NEW ORLEANS — The Louisiana Supreme Court reviewed Sunset attorney Olita Magee Domingue’s request to resign from the practice of law in lieu of discipline on Feb. 3.
The Office of Disciplinary Counsel had commenced an investigation into “numerous complaints of serious professional misconduct against (Domingue).” According to Supreme Court documents archived on the Louisiana Attorney Discipline Board’s website, Domingue allegedly mishandled her client trust account, failed to provide accountings upon request, and failing to return unearned fees. During the ODC investigation, Domingue allegedly failed to cooperate.
The ODC recommended that the attorney’s request for permanent disbarment be granted. The Supreme Court ordered Domingue to make restitution to either her clients or the Louisiana State Bar Association’s Client Assistance Fund. In addition, the ODC determined that Domingue should be permanently prohibited from practicing law in any jurisdiction and may not seek readmission at any time.
Cases of attorney misconduct are handled by the LADB, which was established in 1990 as a branch of the Louisiana Supreme Court, according to the group's website. The LADB is comprised of 14 members who’s purpose is to investigate claims of attorney misconduct brought before the Supreme Court. Once an investigation is completed, the LADB recommends disciplinary proceedings.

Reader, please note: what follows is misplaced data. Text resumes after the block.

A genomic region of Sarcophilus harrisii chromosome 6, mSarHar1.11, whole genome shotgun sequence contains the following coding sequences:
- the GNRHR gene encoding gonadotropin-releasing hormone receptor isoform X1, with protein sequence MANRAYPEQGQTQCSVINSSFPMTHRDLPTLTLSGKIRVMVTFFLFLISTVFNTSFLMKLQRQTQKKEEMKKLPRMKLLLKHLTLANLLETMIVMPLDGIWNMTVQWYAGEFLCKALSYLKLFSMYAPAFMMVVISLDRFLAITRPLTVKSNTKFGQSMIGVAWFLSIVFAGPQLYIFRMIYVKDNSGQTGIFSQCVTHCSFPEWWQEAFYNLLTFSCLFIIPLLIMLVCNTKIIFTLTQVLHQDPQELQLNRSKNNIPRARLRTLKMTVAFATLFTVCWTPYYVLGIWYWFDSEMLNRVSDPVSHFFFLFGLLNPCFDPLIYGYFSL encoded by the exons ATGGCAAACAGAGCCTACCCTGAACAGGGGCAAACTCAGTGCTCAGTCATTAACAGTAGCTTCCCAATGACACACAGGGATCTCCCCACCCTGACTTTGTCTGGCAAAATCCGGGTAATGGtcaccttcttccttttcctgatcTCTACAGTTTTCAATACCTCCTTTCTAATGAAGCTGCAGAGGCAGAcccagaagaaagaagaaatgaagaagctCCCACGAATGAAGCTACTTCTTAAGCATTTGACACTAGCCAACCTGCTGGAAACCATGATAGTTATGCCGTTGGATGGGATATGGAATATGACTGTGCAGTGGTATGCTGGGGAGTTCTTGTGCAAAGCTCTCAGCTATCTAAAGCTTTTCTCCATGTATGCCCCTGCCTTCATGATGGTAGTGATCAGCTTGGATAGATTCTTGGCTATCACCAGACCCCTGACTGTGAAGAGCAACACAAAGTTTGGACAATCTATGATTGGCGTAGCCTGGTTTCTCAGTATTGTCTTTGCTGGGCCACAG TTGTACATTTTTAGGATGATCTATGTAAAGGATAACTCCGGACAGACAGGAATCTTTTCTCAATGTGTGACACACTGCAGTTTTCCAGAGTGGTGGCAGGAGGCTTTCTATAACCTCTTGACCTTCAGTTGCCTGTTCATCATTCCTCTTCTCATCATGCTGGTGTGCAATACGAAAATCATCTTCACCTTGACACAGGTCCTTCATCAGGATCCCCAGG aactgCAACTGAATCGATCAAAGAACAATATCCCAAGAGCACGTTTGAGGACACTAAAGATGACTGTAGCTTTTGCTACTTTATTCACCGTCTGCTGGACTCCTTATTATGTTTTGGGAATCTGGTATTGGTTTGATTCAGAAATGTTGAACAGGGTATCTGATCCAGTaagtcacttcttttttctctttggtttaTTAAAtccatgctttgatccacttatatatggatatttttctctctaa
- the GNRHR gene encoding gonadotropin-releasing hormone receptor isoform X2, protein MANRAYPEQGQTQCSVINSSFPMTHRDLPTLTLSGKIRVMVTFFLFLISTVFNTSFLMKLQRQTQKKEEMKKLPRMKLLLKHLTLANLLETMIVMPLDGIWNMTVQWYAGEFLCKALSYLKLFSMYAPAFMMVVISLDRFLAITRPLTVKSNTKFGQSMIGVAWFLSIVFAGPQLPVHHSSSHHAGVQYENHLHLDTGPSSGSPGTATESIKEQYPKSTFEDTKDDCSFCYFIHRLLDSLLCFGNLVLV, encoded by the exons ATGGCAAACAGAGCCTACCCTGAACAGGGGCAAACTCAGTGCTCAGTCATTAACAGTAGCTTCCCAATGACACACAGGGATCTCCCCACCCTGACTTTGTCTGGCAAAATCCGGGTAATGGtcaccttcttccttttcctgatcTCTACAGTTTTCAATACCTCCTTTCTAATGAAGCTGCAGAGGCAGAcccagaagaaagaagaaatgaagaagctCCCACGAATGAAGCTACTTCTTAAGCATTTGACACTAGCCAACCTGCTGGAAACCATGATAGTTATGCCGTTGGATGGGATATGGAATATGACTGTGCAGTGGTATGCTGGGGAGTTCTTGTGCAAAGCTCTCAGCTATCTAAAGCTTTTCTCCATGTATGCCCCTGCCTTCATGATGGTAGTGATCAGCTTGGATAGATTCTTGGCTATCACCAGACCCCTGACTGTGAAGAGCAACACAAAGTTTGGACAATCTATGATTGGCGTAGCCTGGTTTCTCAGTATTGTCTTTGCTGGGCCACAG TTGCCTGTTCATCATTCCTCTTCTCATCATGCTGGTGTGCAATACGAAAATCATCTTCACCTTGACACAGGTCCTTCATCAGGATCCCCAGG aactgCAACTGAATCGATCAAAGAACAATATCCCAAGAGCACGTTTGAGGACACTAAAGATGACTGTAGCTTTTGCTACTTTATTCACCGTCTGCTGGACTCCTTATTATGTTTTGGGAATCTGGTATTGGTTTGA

The members of the LADB are made up volunteers appointed by the Supreme Court. The Louisiana State Bar Association nominates one member per year who has previous experience in disciplining attorneys. In addition, four members of the general public with “diverse backgrounds.” The term for each member is three years, and no member may serve more than two consecutive terms.
The LADB arranges hearings for disciplinary matters which are conducted by the Hearing Committee. The committee is made up of 50 volunteer members with the same term duration and limits as the LADB members. All Hearing Committee members are appointed by the LADB and must meet the following requirements; must possess good moral character, possess a Louisiana law license, have practiced law for at least five years, cannot hold political office, cannot be a partner in a firm where two other partners already serve on the committee, and cannot serve on a grievance committee.
A hearing similar to trial will take place where the attorney will have the opportunity to provide a defense against the charges. Witnesses may be called either to attest to the attorney’s good character for mitigation, or to testify to the lawyer’s misconduct. The findings of the hearing are recorded and submitted to the LABD for review and a recommendation for discipline is determined. This recommendation is given to the Louisiana Supreme Court, which will determine culpability and discipline.
The Louisiana Supreme Court is in New Orleans and was established in 1813 as the highest court in the state, according to the court's website. It is presided over by seven justices: Chief Justice Bernette J. Johnson, Greg G. Guidry, Scott J. Crichton, James T. Genovese, Marcus R. Clark, Jefferson D. Hughes III, and John L. Weimer.